The Splitting Pendulum
“The Cloud.” It’s something I’ve been keenly interested in since the very beginning, even though I now realize that back then I had no idea what it meant. I mean, I thought I did, but I’ve since learned better.
I’m one of the more, er, seasoned developers at Jive. I’ve seen a lot of changes in the industry since my career began almost 20 years ago. Back then, client-server was en vogue, but the job I had at that time was writing terminal-based software for UNIX systems. Software like that was based on the state of computing at the time: Large-scale processing was expensive, so you wanted to spend your money on one “powerful” (at the time) server to run your apps and buy cheap terminals to let everyone use the app. But right as my career was beginning, desktop PCs were becoming much more affordable and much more powerful, and application development was switching to where you would put more processing power on the desktop, thus providing a richer user experience, and share the data in a centralized database.
I kind of missed that technology trend and had to spend some time catching up. Since then, we’ve seen the pendulum swing back toward the server. Client-server offered a rich experience, but maintaining a different codebase for each client OS was a pain, especially since so much of the code was similar. Therefore, we started using middleware and then web services. Then we got fed up with managing installations on every desktop and tried writing web applications, and the pendulum swung further towards the server. Today, web applications can offer truly rich user experiences, and the pendulum seems to have come all the way back to the server side.
Except that isn’t exactly what’s happening.
The “web applications” of today aren’t exactly what we thought they would be a few years ago. We thought that rich web applications would take the place of rich desktop applications and that we would be doing everything through a website. But what has actually happened is something different.
To follow the metaphor, the pendulum is splitting in half.
Ironically, as applications have become more web-based, we are seeing more rich-client experiences alongside the web applications themselves. Facebook, for example, was originally created as a web application that people used through a web browser. But when was the last time you actually accessed Facebook through a web browser? Almost everyone I know uses Facebook, and almost everyone I know uses Facebook through some application other than www.facebook.com—usually, through an application on their mobile device. Thus, for all intents and purposes, Facebook isn’t a web application at all—it is a web-based application platform atop which many different client applications can be built. It is a set of features and services, with a number of clients that can avail themselves of the features and services, one of which is www.facebook.com.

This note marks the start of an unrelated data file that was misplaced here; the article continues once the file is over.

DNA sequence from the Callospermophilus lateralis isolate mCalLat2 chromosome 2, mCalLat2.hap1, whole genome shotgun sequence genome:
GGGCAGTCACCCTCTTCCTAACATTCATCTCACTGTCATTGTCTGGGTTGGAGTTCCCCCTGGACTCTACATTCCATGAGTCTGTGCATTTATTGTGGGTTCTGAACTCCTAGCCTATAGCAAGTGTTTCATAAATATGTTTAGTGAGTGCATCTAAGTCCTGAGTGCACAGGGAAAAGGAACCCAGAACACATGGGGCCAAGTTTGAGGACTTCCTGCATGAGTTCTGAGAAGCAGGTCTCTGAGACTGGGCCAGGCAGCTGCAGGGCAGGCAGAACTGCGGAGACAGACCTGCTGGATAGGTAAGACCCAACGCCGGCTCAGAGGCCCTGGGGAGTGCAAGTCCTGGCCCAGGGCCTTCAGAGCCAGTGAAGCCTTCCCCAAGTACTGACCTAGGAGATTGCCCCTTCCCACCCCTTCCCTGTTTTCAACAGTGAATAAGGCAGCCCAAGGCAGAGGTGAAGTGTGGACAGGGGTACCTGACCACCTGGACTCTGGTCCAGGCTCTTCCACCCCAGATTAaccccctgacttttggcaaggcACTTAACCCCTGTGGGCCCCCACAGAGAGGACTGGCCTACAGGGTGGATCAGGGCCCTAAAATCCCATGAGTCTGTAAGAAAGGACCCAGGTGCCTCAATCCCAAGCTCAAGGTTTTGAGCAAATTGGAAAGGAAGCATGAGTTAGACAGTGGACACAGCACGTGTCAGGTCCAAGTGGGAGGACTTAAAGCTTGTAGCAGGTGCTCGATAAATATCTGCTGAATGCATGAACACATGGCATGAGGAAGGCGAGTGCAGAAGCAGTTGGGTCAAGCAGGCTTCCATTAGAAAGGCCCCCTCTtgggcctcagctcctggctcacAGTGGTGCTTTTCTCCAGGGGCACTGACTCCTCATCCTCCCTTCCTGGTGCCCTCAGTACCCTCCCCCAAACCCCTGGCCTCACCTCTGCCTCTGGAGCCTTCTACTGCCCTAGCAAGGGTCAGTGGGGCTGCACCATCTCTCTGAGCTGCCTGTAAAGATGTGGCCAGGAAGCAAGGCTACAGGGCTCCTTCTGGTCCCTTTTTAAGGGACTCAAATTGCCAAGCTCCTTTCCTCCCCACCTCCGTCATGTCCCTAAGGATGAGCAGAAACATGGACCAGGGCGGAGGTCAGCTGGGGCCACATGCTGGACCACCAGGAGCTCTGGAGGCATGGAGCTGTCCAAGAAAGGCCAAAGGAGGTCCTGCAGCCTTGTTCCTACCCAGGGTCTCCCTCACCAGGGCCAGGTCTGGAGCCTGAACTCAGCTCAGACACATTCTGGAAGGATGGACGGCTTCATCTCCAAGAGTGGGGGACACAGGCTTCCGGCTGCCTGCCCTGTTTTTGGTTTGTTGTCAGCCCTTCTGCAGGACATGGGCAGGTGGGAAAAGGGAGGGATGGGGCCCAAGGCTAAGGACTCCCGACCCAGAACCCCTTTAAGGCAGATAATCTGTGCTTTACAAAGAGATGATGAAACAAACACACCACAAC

That’s why I say the pendulum is splitting in half. The demand for device-specific client experiences has moved us beyond choosing between doing processing on the server side versus the client side. Today you might have an app for every desktop, every smartphone, and every tablet, and a web page for the ones you missed. And now that the demand for server isn’t being counterbalanced by the demand for client, the server half of the pendulum has swung all the way to the server side.
There’s one other effect of this. This explosion of custom user experiences and well-behaved server-side functionality has led to huge growth in user adoption for many applications. Huge growth leads to huge CPU consumption, huge storage consumption, huge memory consumption, huge bandwidth consumption, and huge scale, the kind of problems we all want to have.
This is the trend of the future of computing:
- Numerous, customized user experiences, designed for your device of choice, your form factor, even your job function
- Web-based services and features that are used by all of the custom client apps
- Huge scalability, fault-tolerance, and redundancy concerns
The leaders of tomorrow’s technology innovations are the ones who are learning the lessons of today, and to learn the lessons of today you need to work for a company that is solving the lessons of today.
That’s what we are doing at Jive. The platform we are building is going to be the world’s first hosted unified communications platform that is ready for cloud scale. This platform will enable untold numbers of unique client experiences as applications for business communication are built atop this platform. Those that choose to join us on this adventure will learn things that cannot be learned anywhere else. They will be uniquely qualified to lead the world into the next generation of technology innovations.
That’s why I think Jive Communications is the best opportunity for technologists anywhere. Come join us on this adventure.